When Making Aliyah Can Lead to More Questions Than Answers

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A screenshot of the trailer for P.S. JerusalemCredit: http://www.psjerusalem.com/

Modern Israel is premised on the idea of the ingathering of the exiles, with Jewish immigration given a lofty name in Hebrew: aliyah. When the immigrant is actually an Israeli citizen returning, and when that citizen is married to a French national who knows no Hebrew, the process of homecoming is more complex. And when the young Israeli in question is the daughter of a giant of an Israeli writer and journalist who himself left the country out of a sense of despair not long before his death, the process is even more fraught.

In P.S. Jerusalem, Danae Elon, daughter of Amos Elon (author of nine books, among them, Israelis: Founders and Sons), has created an intimate and unsettling documentary premiering at the upcoming Haifa International Film Festival. As with many films which attempt a nuanced view of a sweeping topic, P.S. Jerusalem leaves the certainty-seeking viewer squirming.

With a deliberate aesthetic suggestive of home movies, P.S. Jerusalem takes the audience from Elon’s New York apartment which she shares with her husband, Philippe, and two young sons, to her return to Jerusalem, where a third son is born. (The trailer can be viewed here.)

We know little about Danae’s life in Brooklyn, only that, to her, it doesn’t “feel like home.” We know she had a close relationship with her father, Amos, and that she filmed their free-flowing conversations towards the end of his life without revealing to him her purpose. We know that her husband, Philippe, tells her how much of a personal sacrifice it will be for him to move to a new country, feeling like a stranger. The film doesn’t make entirely clear whether Philippe is, indeed, Jewish. All we know — until an ambiguous scene much later in the film — is that he feels like he has an “Arab face,” and that, because he considers himself to be from North Africa, he anticipates that there will be many others in Israel who share his roots. (A mutual friend later confirmed to me that Philippe is a French Jew of Algerian heritage.)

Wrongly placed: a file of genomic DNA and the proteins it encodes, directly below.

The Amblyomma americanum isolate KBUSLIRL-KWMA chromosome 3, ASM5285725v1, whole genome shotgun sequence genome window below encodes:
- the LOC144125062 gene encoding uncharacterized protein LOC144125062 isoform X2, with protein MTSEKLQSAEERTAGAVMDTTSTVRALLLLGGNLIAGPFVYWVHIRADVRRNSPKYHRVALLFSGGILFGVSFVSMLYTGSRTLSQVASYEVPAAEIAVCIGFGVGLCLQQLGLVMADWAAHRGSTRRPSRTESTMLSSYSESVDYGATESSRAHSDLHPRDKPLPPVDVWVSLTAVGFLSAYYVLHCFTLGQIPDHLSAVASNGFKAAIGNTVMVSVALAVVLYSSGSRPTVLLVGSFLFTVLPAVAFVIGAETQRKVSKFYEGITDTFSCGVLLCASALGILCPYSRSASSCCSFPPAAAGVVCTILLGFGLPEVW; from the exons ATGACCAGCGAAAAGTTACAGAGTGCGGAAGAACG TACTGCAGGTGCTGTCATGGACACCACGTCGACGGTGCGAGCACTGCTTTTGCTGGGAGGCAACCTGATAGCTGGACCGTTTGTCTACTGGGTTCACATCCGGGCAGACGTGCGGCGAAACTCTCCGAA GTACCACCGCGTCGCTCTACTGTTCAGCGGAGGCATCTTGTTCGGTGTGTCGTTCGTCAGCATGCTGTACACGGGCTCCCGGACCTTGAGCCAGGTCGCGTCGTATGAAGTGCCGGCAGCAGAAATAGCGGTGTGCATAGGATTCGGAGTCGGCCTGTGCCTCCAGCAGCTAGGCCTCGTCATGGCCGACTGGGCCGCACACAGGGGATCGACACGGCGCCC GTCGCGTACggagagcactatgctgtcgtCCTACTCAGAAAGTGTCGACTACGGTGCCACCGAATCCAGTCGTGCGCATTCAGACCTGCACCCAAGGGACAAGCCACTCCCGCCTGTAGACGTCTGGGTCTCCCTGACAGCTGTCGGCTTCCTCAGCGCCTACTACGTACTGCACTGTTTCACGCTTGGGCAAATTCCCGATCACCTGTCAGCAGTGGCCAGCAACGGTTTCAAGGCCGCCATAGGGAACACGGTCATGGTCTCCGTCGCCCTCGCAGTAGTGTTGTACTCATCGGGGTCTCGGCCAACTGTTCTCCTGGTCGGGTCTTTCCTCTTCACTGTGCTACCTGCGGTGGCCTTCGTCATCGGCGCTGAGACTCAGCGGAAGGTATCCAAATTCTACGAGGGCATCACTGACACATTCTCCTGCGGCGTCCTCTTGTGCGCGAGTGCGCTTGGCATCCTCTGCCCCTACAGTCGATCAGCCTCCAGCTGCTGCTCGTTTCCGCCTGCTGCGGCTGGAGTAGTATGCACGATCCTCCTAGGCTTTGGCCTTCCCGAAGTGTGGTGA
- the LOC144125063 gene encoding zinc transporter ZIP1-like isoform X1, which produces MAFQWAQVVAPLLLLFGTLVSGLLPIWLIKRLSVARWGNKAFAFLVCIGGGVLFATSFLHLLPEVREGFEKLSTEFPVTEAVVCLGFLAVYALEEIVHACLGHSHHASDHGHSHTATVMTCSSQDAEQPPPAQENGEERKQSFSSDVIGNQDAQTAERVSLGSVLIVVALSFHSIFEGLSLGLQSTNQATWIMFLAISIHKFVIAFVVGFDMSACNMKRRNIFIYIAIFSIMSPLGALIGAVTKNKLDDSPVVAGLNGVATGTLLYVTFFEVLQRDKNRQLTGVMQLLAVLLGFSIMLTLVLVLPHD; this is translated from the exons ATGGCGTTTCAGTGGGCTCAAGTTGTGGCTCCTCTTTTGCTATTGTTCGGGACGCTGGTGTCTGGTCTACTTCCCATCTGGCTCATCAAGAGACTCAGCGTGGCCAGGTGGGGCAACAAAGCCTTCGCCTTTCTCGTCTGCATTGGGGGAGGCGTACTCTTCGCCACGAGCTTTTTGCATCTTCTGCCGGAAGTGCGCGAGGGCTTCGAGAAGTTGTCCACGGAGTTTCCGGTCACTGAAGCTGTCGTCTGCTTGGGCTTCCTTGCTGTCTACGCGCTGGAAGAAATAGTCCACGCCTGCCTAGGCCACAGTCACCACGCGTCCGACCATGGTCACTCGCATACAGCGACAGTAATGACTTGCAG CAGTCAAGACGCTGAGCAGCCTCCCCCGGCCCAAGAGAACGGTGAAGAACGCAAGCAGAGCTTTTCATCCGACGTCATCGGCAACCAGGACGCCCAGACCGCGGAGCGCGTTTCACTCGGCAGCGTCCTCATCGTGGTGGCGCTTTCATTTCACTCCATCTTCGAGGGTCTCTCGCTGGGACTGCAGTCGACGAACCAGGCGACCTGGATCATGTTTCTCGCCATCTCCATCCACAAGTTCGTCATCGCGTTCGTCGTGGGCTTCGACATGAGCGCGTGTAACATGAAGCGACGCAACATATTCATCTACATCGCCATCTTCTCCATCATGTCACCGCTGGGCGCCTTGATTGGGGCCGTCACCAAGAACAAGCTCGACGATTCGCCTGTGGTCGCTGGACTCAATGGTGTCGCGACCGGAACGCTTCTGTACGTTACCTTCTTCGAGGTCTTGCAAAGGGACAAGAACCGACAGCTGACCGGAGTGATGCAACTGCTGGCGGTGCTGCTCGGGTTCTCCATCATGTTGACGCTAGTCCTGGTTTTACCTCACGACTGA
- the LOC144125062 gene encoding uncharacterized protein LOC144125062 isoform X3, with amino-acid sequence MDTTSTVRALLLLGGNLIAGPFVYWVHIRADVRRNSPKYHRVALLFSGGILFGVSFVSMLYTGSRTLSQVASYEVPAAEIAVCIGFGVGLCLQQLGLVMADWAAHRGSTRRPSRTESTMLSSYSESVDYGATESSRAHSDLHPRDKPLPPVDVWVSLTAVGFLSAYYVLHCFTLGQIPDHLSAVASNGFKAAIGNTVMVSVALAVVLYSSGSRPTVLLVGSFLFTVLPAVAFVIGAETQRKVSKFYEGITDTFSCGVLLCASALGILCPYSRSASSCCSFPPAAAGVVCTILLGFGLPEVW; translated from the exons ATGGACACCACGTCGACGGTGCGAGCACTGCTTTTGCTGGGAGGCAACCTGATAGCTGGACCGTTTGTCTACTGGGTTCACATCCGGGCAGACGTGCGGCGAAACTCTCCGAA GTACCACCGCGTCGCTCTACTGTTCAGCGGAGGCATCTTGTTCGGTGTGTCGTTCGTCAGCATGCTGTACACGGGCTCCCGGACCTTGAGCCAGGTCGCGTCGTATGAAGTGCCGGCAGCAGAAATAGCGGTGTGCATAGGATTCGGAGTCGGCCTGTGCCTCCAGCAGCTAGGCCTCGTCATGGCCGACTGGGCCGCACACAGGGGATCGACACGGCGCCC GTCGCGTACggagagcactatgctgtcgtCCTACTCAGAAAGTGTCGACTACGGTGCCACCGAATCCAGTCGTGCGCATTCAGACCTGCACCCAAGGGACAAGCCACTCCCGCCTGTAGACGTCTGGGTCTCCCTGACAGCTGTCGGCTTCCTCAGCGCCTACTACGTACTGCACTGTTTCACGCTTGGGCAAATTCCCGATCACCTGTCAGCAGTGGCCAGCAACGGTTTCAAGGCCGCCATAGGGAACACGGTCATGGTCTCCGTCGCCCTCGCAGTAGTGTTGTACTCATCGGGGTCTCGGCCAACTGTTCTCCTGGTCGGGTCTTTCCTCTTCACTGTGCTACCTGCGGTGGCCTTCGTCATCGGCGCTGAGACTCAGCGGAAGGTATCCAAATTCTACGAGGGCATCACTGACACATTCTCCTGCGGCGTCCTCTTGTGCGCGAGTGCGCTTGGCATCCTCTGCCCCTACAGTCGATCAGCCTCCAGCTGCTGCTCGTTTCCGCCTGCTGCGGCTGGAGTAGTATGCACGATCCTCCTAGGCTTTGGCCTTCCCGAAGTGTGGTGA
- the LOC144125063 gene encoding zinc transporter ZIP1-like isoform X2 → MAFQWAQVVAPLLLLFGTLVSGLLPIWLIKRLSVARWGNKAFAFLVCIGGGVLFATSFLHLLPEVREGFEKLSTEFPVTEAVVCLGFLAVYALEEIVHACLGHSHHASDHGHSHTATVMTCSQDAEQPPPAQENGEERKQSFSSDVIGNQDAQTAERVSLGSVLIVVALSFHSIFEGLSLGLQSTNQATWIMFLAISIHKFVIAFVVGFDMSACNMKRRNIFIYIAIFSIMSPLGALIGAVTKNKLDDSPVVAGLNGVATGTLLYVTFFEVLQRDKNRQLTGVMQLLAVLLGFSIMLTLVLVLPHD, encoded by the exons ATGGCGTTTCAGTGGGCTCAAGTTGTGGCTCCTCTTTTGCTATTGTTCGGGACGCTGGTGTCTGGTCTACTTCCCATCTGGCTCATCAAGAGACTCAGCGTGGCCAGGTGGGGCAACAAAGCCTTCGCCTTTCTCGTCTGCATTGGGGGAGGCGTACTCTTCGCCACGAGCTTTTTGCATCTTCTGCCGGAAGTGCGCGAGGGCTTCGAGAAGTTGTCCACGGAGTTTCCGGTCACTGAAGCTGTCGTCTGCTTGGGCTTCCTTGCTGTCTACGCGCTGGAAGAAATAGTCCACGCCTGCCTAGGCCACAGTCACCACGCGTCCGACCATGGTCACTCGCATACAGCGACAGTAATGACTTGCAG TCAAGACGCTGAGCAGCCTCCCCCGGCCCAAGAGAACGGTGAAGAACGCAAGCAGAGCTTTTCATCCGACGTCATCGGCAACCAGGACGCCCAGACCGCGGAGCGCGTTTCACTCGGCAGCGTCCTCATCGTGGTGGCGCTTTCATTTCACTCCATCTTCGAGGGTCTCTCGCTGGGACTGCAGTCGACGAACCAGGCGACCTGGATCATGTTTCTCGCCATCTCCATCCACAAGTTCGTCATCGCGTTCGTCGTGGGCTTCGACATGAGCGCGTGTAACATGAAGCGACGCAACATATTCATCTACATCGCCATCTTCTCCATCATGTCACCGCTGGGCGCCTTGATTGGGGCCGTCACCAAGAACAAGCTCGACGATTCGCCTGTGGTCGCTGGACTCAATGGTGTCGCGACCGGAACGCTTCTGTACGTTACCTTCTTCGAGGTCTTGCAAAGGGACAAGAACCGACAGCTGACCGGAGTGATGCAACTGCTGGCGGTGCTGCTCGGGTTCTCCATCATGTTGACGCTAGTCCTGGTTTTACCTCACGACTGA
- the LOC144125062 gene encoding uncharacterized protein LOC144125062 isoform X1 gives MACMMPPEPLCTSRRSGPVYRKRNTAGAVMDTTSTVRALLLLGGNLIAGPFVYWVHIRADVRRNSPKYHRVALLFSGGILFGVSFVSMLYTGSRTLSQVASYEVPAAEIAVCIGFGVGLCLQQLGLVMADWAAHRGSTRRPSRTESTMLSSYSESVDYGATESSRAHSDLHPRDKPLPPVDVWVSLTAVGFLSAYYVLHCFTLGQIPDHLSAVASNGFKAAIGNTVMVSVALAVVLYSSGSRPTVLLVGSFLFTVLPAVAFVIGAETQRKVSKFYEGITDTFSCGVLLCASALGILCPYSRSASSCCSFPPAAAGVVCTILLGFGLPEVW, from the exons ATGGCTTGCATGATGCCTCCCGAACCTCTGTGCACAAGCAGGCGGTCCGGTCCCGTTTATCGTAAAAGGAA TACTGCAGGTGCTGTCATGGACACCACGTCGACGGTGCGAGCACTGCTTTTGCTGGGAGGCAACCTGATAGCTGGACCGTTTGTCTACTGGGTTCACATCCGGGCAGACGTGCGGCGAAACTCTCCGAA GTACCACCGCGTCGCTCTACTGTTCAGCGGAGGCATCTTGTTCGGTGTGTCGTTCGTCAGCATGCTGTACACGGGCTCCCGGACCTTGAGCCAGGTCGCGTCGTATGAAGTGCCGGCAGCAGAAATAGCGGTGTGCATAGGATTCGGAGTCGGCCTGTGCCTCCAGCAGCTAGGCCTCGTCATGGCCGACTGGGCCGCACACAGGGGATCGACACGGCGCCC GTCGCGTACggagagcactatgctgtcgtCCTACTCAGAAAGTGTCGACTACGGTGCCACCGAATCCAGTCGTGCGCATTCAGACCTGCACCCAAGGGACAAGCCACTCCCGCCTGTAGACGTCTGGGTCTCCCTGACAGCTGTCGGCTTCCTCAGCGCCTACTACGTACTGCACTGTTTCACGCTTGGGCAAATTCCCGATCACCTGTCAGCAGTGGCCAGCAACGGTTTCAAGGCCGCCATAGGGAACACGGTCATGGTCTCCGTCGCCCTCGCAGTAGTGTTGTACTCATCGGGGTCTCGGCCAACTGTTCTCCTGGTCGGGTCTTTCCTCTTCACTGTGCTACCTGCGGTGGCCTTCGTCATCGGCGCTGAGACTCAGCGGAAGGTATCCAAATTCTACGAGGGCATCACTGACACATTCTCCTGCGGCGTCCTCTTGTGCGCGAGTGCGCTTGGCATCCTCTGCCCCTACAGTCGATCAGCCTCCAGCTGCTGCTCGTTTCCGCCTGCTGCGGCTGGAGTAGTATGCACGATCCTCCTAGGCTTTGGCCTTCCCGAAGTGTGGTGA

Whether Philippe is Jewish or not is a mere footnote, of course, to the larger struggles the family faces, but an integral one nonetheless. Immigrating or returning to Israel as a Jewish family means being welcomed into the ethno-religious majority. But for Danae and Philippe, who seem to see themselves as social justice activists, it also means joining demonstrations against Israeli policies encroaching on Palestinian rights in East Jerusalem. It means trying to find words to respond to their son’s probing questions about the settlements. And it means making a conscious choice about how to educate their children: in their case, in the joint Arab-Jewish “Hand in Hand” school that teaches both Hebrew and Arabic alongside both Jewish and Palestinian national narratives. Glimpsing the instruction in this innovative school that sadly made the news last year for being the target of an apparent hate-based arson attack is a satisfying sub-plotline in and of itself.

While Danae’s story is ultimately a highly personal one about one family’s attempt to return to Jerusalem — not just any city, to be sure — there are important questions that reach beyond that family’s experience. What is home? At what personal cost comes physical and cultural uprooting? When it comes to fulfilling personal dreams, what does one spouse owe to the other? How is child-rearing affected when children are able to acculturate faster than their immigrant parents? Is joining a majority population in a country and city where minority rights are highly contested itself a political act? Who, ultimately belongs? And how far can co-existence education go in transcending some of these dilemmas?

There is a certain frisson to the experience of joining the family’s journey via Danae’s camera work, particularly for those viewers who may have attempted or considered aliyah at one point in their lives, or even for those who have spent time living in Israel. But there is also something unnerving in the inconclusiveness with which the film answers these many questions, questions that continue to tear at the seams of Israeli identity.

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